Bark for Peace!
musings & ramblings, mostly about dogs, from a three being, three species family

Bark for Peace!

Lee Mannix 1969-2010

May 12th, 2010 . by lisa knaggs

Lee Mannix, walking in his woods

Everyday I hear in my head, “all you have to do is be funner than dirt.”  Occasionally, I am. (big exception being elk, I am soooo not funner than elk!)

Lee Mannix taught me the power of being the funnest thing in the world to my dog, Clementine.  And if I succeed, boy, does she shine!  When Lee met her she was an out of control adolescent.  Charming, yes.  But only to those who were strong on imagination.  He got a kick out of her from the get-go and commended me for loving her mischievousness and not wanting to break her spirit.

Lee working Clementine, herding sheep!

Lee also taught me the power of ignoring Clementine, not an easy thing for me to do.  And he taught me to “move through her” so she didn’t have control of our space.  Those are two other things I use every darn day.  When I realize I’m rambling on about nothing of significance, right out loud in front of Clementine, I chastise myself internally, for my “verbal diarrhea.”  Then I smile, reward her like crazy for her exceptional patience, and smile again.
I adored Lee from the moment I met him.  His easy-going arrogance and pseudo-crusty cowboy exterior did little to mask his huge heart and the insistent playfulness of a then almost 40 year-old little boy in a big-bellied man’s body.   Lee was Irish, he reminded you of that often, as if you might forget.  “Don’t cry, ’cause if you cry, then I’ll cry, and then we’ll both have to go drink.”  Or something like that.  Whatever the exact words were, I never doubted that he meant it.   He was paying attention and tracking where you were emotionally with your dog, and by golly, if it got that bad, then the two of you were gonna be drinkin’…a lot.

Lee helped more dogs (& their people) than any trainer/behaviorist I’ve known.  He also pissed a lot of them off.  Not everyone appreciated his brash, shit-kickin’ demeanor or the way he handled them and their dogs.  I have to admit, although I found it wholly inappropriate, he was one of the few men I let get away with calling me “dear.”  Hard to not be charmed by a man who lead his own cheers: “I’m living the dream!” he would shout as he strolled across the agility field.  I looked forward to every encounter with Lee because I knew I’d learn something, and I knew I’d laugh.  When a car accident on Sunday May 2, ended Lee’s earthly life, I was devastated knowing there would be no more conversations, no more laughter.

Lee with Creek, his heeler

Lee earned my respect because of his fiercely relentless love of dogs, especially heelers.  When we met him, FORD was in the last years of her long life, and many dismissed her as passé as easily as they would have a 99 year old great-grandmother with dementia.  Not Lee, he saw her strength and her beauty, and I loved him for it.  He saw strength and beauty in dozens of dogs he brought back to Austin after hurricane Katrina, and his optimism about their potential for recovery saved more than a few lives.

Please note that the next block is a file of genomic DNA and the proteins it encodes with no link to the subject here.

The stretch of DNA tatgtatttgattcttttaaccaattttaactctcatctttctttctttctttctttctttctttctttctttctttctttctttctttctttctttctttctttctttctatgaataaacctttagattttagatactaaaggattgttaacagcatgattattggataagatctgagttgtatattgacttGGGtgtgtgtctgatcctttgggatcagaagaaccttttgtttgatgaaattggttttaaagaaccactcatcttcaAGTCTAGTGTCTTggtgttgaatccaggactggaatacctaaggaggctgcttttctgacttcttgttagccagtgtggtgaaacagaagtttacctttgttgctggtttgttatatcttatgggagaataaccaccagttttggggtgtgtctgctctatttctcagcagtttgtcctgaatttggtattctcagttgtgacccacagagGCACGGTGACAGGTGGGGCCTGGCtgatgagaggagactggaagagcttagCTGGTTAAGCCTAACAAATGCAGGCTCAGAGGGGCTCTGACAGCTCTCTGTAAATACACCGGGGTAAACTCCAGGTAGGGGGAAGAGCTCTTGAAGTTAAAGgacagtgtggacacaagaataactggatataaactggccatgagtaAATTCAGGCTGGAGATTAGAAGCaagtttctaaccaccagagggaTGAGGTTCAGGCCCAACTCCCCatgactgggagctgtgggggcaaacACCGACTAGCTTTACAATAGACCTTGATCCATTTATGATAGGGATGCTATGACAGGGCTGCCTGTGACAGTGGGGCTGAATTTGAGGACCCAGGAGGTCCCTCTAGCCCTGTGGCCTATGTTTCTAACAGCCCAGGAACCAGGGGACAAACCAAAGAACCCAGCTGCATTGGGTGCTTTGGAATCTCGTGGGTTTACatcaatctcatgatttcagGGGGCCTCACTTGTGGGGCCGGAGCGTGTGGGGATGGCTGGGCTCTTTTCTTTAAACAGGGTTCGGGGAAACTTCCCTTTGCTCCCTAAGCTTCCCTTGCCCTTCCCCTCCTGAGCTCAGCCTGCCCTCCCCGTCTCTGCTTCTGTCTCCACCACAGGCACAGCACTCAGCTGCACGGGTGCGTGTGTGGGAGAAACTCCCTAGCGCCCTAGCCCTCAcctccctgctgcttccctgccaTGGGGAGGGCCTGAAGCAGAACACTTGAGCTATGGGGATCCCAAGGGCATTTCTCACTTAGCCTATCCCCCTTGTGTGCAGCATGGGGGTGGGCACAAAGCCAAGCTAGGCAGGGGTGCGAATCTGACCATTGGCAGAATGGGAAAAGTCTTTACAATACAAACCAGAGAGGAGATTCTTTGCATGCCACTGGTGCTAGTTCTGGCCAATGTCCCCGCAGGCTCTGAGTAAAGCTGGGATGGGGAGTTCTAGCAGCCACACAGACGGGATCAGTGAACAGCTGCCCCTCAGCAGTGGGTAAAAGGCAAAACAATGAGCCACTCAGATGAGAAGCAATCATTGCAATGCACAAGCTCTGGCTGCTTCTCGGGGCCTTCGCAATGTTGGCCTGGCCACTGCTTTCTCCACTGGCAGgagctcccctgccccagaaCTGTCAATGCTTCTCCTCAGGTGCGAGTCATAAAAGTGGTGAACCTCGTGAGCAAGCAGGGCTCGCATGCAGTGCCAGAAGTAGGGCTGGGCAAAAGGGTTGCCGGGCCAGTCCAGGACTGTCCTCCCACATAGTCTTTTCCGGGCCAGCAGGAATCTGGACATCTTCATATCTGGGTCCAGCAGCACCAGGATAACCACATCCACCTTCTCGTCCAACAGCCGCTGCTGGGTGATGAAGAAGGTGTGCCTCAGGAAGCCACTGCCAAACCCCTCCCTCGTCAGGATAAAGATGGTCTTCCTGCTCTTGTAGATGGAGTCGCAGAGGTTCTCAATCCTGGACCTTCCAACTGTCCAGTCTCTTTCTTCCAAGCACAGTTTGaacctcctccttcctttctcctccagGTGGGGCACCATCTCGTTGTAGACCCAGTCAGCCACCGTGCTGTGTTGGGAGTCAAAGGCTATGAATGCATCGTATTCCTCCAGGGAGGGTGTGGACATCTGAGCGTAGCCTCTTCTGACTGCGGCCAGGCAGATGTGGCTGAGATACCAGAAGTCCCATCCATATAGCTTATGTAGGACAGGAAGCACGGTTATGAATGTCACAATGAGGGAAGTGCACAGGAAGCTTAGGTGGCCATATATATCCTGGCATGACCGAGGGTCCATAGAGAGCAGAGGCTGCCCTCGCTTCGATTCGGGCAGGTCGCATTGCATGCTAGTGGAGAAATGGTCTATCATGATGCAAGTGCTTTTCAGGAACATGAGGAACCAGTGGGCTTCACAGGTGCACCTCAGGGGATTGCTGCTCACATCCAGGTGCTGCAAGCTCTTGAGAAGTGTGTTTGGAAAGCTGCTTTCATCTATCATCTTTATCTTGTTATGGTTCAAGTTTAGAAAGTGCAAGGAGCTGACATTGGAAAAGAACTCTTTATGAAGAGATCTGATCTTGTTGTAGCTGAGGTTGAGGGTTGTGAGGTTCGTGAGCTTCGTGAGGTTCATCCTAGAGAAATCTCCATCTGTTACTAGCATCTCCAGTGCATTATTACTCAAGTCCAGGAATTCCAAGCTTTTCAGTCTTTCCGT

I sent many a dog/person combo to him because of that, even though I didn’t always agree with his methods.  Usually the hand-picked people I sent loved him for the same reasons I did.  Lee was also an ever enthusiastic supporter of my work with dogs- first with my dog treat business, and now in my service of canine therapeutic massage. I have no doubt he didn’t always agree with all of my methods either.

FORD & Clementine: Wisdom & Youth (Engineer Pass, CO. 2006)

One of my most cherished memories: In the Spring of 2007, I carried my aging heeler FORD, because she was not able to walk on her own, to rest under a cedar and observe Clementine in agility class one day. Lee asked about her condition, then went on with the class.  At the end of class he went over, had a moment with her, then was nowhere to be found. The following week, FORD was up-and-at-em once again and she trotted herself out and under the cedar. Lee came up to me and said, “When I saw her last week, I thought that was gonna be the last time I ever saw her. I started crying and had to leave. I can’t believe she’s back.”

For better or for worse, Lee shot straight from the hip, and straight from the heart. We are the richer for having known him.
We join all the hearts and voices who can’t imagine how one so much larger than life is no longer among the living. Yet we are not without Lee- his wisdom, laughter, anecdotes, like all of the dogs who come into our lives and forever change us, will always be with us.  And Lee will stay forever young…

4 Responses to “Lee Mannix 1969-2010”

  1. comment number 1 by: Pamela Picard

    Nice testimonial. Lee was one of the first dog people I met after relocating to Texas. He was still at Dog Boys in Pflugerville. After reading this, I’m sorry I did not get to work with him. Thanks for sharing.

  2. comment number 2 by: Christina Berry

    Thanks, Lisa, that was beautifully evocative. I hope you will have the opportunity to share it with others who knew him.

  3. comment number 3 by: Kendra

    Beautiful. I think you should have given his eulogy! I love your reflections and the photos. I like what you said about “he was one of the only men who could call me dear,” I’ve certainly known some of those! Beautiful writing.

  4. comment number 4 by: Nina Killham

    What a beautiful blog, Lisa. I wish I had met him. xx

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